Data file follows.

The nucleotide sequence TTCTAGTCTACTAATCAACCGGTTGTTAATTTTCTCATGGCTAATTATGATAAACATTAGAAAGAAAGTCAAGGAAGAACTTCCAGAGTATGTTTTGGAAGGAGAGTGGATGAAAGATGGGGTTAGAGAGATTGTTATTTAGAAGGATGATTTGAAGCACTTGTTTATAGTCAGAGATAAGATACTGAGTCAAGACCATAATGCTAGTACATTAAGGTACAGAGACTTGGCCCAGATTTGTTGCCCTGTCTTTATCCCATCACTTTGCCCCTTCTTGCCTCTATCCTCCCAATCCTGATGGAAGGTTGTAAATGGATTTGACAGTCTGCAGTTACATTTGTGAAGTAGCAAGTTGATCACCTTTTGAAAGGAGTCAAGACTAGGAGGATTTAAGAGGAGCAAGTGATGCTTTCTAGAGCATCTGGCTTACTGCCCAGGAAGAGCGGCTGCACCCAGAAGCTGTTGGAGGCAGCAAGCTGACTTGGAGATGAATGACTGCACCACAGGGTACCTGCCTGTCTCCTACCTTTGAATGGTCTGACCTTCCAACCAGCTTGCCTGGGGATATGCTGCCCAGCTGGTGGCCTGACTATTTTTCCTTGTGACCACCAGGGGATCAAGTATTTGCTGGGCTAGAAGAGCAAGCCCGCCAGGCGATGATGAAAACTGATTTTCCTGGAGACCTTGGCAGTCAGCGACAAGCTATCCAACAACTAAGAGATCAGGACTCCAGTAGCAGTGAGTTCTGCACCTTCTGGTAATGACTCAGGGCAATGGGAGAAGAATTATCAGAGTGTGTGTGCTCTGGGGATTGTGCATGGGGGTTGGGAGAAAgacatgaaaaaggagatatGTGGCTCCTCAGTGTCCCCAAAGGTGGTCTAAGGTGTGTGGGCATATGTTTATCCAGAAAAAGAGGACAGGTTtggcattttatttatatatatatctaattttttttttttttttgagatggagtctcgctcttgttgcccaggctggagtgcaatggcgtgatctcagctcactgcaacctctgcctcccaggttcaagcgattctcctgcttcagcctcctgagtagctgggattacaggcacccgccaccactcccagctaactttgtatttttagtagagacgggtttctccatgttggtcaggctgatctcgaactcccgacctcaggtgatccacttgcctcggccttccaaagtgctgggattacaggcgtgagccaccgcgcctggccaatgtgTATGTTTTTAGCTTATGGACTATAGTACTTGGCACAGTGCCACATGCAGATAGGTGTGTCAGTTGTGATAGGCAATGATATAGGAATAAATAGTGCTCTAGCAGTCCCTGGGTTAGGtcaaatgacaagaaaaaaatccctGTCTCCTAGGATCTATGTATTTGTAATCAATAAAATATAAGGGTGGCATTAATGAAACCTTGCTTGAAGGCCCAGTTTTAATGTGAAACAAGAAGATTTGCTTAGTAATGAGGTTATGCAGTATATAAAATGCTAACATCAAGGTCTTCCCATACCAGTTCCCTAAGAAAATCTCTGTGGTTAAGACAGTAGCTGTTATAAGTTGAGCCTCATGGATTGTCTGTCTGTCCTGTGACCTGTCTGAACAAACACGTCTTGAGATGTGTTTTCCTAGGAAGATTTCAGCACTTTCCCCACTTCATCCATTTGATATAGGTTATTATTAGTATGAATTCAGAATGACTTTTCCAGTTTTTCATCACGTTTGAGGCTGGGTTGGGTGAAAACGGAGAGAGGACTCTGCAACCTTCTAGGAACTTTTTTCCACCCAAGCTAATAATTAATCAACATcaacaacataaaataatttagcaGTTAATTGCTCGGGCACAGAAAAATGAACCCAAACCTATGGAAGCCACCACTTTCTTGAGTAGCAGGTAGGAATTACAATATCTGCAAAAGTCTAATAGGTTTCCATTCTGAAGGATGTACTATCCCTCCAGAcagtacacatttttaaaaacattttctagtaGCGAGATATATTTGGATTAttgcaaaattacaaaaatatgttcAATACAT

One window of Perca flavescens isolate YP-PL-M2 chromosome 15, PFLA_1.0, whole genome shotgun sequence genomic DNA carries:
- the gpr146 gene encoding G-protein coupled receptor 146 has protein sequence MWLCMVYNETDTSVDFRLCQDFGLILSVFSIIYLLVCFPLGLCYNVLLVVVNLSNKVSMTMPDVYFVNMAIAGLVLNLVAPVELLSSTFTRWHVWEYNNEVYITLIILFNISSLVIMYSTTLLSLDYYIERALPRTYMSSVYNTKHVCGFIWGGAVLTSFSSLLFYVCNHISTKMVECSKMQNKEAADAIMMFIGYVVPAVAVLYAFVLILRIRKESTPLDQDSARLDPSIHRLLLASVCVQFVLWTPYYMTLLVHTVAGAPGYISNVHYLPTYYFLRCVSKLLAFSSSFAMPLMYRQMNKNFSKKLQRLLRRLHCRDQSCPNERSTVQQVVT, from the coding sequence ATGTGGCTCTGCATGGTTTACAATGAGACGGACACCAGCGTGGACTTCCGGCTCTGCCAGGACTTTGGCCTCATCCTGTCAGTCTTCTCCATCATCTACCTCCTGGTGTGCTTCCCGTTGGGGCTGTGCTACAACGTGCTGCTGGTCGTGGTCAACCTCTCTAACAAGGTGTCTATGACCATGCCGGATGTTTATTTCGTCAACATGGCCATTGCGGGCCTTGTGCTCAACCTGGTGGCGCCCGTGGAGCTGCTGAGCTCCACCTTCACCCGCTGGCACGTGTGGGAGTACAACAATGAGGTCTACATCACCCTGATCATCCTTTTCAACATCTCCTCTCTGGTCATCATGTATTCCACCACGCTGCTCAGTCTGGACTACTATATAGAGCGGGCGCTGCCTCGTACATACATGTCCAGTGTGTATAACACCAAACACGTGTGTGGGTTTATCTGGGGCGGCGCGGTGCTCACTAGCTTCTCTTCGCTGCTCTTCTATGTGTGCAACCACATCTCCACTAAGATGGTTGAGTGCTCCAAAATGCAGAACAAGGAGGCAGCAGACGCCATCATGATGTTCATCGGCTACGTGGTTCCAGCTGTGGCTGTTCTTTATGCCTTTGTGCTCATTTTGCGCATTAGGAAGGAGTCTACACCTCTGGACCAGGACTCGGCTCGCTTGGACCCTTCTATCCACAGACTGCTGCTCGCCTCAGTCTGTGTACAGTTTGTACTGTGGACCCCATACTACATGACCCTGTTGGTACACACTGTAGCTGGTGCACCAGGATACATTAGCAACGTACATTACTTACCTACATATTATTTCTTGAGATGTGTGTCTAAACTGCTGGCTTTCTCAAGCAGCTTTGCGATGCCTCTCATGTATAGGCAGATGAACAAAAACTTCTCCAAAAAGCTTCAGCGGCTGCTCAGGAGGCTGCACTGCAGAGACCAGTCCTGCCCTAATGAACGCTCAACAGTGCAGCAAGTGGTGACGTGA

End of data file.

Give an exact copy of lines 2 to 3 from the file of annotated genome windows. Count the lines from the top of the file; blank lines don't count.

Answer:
One window of Perca flavescens isolate YP-PL-M2 chromosome 15, PFLA_1.0, whole genome shotgun sequence genomic DNA carries:
- the gpr146 gene encoding G-protein coupled receptor 146 has protein sequence MWLCMVYNETDTSVDFRLCQDFGLILSVFSIIYLLVCFPLGLCYNVLLVVVNLSNKVSMTMPDVYFVNMAIAGLVLNLVAPVELLSSTFTRWHVWEYNNEVYITLIILFNISSLVIMYSTTLLSLDYYIERALPRTYMSSVYNTKHVCGFIWGGAVLTSFSSLLFYVCNHISTKMVECSKMQNKEAADAIMMFIGYVVPAVAVLYAFVLILRIRKESTPLDQDSARLDPSIHRLLLASVCVQFVLWTPYYMTLLVHTVAGAPGYISNVHYLPTYYFLRCVSKLLAFSSSFAMPLMYRQMNKNFSKKLQRLLRRLHCRDQSCPNERSTVQQVVT, from the coding sequence ATGTGGCTCTGCATGGTTTACAATGAGACGGACACCAGCGTGGACTTCCGGCTCTGCCAGGACTTTGGCCTCATCCTGTCAGTCTTCTCCATCATCTACCTCCTGGTGTGCTTCCCGTTGGGGCTGTGCTACAACGTGCTGCTGGTCGTGGTCAACCTCTCTAACAAGGTGTCTATGACCATGCCGGATGTTTATTTCGTCAACATGGCCATTGCGGGCCTTGTGCTCAACCTGGTGGCGCCCGTGGAGCTGCTGAGCTCCACCTTCACCCGCTGGCACGTGTGGGAGTACAACAATGAGGTCTACATCACCCTGATCATCCTTTTCAACATCTCCTCTCTGGTCATCATGTATTCCACCACGCTGCTCAGTCTGGACTACTATATAGAGCGGGCGCTGCCTCGTACATACATGTCCAGTGTGTATAACACCAAACACGTGTGTGGGTTTATCTGGGGCGGCGCGGTGCTCACTAGCTTCTCTTCGCTGCTCTTCTATGTGTGCAACCACATCTCCACTAAGATGGTTGAGTGCTCCAAAATGCAGAACAAGGAGGCAGCAGACGCCATCATGATGTTCATCGGCTACGTGGTTCCAGCTGTGGCTGTTCTTTATGCCTTTGTGCTCATTTTGCGCATTAGGAAGGAGTCTACACCTCTGGACCAGGACTCGGCTCGCTTGGACCCTTCTATCCACAGACTGCTGCTCGCCTCAGTCTGTGTACAGTTTGTACTGTGGACCCCATACTACATGACCCTGTTGGTACACACTGTAGCTGGTGCACCAGGATACATTAGCAACGTACATTACTTACCTACATATTATTTCTTGAGATGTGTGTCTAAACTGCTGGCTTTCTCAAGCAGCTTTGCGATGCCTCTCATGTATAGGCAGATGAACAAAAACTTCTCCAAAAAGCTTCAGCGGCTGCTCAGGAGGCTGCACTGCAGAGACCAGTCCTGCCCTAATGAACGCTCAACAGTGCAGCAAGTGGTGACGTGA